Our hat is off to the dedicated public officials who have developed the vision, protected and remained focused on the mission and worked so hard to so successfully overcome political technical and financial obstacles.
At this writing, HB 4 hasn't received final approval. We expect it will. When it is the law of the land, the citizens will have been well served.
To NGP Readers:
Here are Consumer Energy Alliance's earlier comments on the EIS, for your reference.
CEA's general concern is that the proposed mitigation measures will limit OCS exploration activity without any significant benefits for the local marine mammals.
NMFS should focus on cooperative mitigation measures with companies – such as Shell’s efforts to suspend operations in the Beaufort during whaling season – as opposed to broadly limiting activity.
Note: this is the kind of comment opportunity that badly needs elected officials from throughout Alaska submitting comments for the record. Otherwise, the record will not be balanced nor will it reflect the opinion of Alaska's elected leaders.
4-10-13 COP Delays Arctic OCS - Obama Shorting States' Natural Resources Revenue is, "akin to theft"! - Alaska Representative Supports Keystone XL Pipeline!
We compliment Rep. Charisse Millett (NGP Photo) for having the initiative to weigh in on a variety of national energy issues, including this one. If Alaska expects other states to rally to her aid when confronting examples of federal overreach, it should show itself to be a good friend to other states facing similar federal aggression. After all, when facing the current anti development Administration America now suffers, the states must vow to hang together lest they be hanged separately.
Fairbanks News Miner/AP. ConocoPhillips Alaska says it will delay its 2014 plans for exploratory drilling in the Arctic Ocean off Alaska's northwest coast.
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Later today, Senator Lisa Murkowski said, “I’m disappointed that ConocoPhillips won’t be moving forward with its Arctic program next year – Alaska and the nation need the energy and the jobs that new oil production off Alaska’s coast would bring ... Companies can’t be expected to invest billions of dollars without some assurance that federal regulators are not going to change the rules on them almost continuously. The administration has created an unacceptable level of uncertainty...."
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Governor Sean Parnell followed with: “I am disappointed that the federal government’s unstable regulatory environment has led Conoco to make this business decision,” Governor Parnell said. “The federal government’s inability to provide regulatory certainty is once again reducing jobs and economic opportunities for Alaskans.”
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U.S. Sen. Mark Begich then said:
“I am disappointed. I’ve spent the last four years working with the administration and industry to promote responsible development of Alaska’s Chukchi and Beaufort seas. With today’s announcement, I will continue to encourage the Department of Interior and industry to work together, iron out their differences and get moving on exploring and developing these resources that are key to our economic and national security. While today’s decision is disappointing, I remain encouraged and optimistic about the progress the administration has made to allow more progress on oil and gas development off Alaska’s Arctic coast than it has seen in decades. ”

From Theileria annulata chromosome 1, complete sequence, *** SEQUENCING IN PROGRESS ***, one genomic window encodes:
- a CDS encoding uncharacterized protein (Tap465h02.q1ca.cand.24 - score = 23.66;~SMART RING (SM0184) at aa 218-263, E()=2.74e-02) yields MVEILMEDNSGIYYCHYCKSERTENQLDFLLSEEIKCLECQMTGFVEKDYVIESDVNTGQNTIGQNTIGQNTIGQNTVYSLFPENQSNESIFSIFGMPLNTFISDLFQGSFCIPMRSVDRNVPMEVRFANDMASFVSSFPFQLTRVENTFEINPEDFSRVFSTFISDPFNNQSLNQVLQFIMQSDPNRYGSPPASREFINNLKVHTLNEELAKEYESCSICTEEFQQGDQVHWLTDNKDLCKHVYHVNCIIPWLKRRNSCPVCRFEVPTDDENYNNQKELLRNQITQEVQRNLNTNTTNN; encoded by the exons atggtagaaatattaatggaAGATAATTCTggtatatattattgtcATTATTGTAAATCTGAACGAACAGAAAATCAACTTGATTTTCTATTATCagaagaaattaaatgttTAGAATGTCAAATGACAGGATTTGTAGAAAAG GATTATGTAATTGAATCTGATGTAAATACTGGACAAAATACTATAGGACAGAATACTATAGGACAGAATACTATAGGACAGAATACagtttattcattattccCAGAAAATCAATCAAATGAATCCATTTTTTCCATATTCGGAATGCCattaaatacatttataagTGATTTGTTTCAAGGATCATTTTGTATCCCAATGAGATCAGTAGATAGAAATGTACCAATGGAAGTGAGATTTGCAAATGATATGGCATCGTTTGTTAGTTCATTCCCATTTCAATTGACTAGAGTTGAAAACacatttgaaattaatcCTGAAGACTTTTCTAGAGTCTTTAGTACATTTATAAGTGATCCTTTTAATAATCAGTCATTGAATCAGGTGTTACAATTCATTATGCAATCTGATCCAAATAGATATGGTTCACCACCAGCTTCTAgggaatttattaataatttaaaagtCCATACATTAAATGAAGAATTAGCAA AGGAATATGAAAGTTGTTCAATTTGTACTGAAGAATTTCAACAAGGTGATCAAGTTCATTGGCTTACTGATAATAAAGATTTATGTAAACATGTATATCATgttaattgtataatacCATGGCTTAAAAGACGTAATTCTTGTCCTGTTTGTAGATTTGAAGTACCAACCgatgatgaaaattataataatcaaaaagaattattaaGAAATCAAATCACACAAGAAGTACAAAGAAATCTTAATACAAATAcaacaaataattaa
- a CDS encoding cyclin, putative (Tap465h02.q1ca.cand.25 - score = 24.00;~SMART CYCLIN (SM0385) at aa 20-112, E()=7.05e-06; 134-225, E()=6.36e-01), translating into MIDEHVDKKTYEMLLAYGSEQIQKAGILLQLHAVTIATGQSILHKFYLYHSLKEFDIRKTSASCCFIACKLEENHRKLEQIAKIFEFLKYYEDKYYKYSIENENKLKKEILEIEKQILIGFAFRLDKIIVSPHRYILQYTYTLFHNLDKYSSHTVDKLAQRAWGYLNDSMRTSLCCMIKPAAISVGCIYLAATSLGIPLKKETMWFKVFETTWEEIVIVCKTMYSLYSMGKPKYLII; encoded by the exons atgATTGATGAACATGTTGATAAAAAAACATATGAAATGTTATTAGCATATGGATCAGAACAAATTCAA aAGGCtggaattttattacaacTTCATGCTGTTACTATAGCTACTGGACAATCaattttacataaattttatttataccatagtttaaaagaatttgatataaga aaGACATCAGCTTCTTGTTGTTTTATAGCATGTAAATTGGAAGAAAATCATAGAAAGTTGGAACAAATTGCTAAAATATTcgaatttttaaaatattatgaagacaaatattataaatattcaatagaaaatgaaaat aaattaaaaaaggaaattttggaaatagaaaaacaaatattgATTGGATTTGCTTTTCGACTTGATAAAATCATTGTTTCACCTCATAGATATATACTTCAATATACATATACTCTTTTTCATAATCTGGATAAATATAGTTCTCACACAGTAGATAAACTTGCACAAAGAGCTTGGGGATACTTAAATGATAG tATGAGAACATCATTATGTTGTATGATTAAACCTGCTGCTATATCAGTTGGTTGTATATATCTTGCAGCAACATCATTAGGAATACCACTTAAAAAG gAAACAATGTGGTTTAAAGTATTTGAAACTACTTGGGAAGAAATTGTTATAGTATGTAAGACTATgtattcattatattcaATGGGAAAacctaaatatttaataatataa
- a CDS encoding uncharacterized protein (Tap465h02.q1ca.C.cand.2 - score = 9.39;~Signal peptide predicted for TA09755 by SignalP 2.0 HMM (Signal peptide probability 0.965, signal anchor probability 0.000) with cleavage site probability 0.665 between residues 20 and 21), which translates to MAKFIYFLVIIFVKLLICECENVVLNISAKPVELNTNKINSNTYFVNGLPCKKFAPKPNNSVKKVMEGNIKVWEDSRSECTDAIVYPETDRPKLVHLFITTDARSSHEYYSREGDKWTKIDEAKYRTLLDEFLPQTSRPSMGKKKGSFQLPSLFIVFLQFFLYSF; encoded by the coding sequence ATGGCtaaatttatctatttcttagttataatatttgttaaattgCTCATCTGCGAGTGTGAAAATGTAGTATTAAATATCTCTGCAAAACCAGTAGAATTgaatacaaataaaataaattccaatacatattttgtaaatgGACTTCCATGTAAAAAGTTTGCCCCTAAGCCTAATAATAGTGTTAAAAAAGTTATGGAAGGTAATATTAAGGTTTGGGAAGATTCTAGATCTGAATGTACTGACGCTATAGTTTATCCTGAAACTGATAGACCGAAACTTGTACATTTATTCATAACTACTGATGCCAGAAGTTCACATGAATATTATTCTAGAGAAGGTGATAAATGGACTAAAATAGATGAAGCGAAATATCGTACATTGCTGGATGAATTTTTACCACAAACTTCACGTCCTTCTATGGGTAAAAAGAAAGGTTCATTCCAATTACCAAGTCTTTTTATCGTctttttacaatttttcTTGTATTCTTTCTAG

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Today, leaders of the Energy Producing States Coalition of legislators sent the following letter :
The Honorable Fred Upton, Chairman
The Make Alaska Competitive Coalition this morning sent this email message to contacts around Alaska:
Alaskans will have their last opportunity to testify on how to fix ACES in front of the House Finance Committee when it takes public comment on SB 21, the Governor’s proposed oil tax reform bill.
5 - 8 p.m. Tuesday, April 9
Testimony will be taken statewide in person at your local Legislative Information Office. Click here for a list of Legislative Information Offices.
Comments should be limited to two minutes.
• Testify at the final public hearing on the Governor's oil production tax reform bill, CS SB 21, in the House Finance Committee.
• Email members of the Alaska House of Representatives.
The House Finance Committee will hear public testimony on the governor's bill on Tuesday, April 9 at 6:00 p.m. Testimony will be taken statewide and the preference is for people to testify in person at your local Legislative Information Office (LIO). Comments should be limited to two minutes.
Even though you may have testified numerous times this session on the bill before other committees, your testimony is needed one more time to encourage the House Finance Committee to move forward with meaningful policy changes this session to attract new investment and increase North Slope production.
If you have yet to testify, please make your voice count – NOW. Your participation in the process is absolutely vital and it can make a difference. House Finance is the final committee of referral and is the final opportunity for public testimony on the bill.
It is also critical that you email members of the House to let them know you support CS SB 21. Even though a recent poll has revealed that 56 percent of Alaskans statewide support oil production tax reform, those opposing the bill have been making their voices heard loud and clear and have attracted considerable media attention. Legislators need to hear from you. Please do not allow the opposition to speak for you.
Thanks to Prosperity Alaska, emailing your elected officials with this important message takes less than two minutes. Choose from a letter template or personalize your own, and your message will be emailed directly. It's simple, efficient and fast. Email your legislators now and let them know you support CS SB21.
The House Resources Committee improved SB 21 by lowering the base tax rate from 35% to 33% and extending the small producer credit to 2022. The 33% tax rate will put Alaska in a better competitive position and make it more attractive for private sector investment. To compete for the investment that will move the needle on production, Alaska must stand out from its competition, as opposed to settling for a position in the middle of the pack.
Please testify on Tuesday and contact your legislators today and encourage them to support CS SB 21.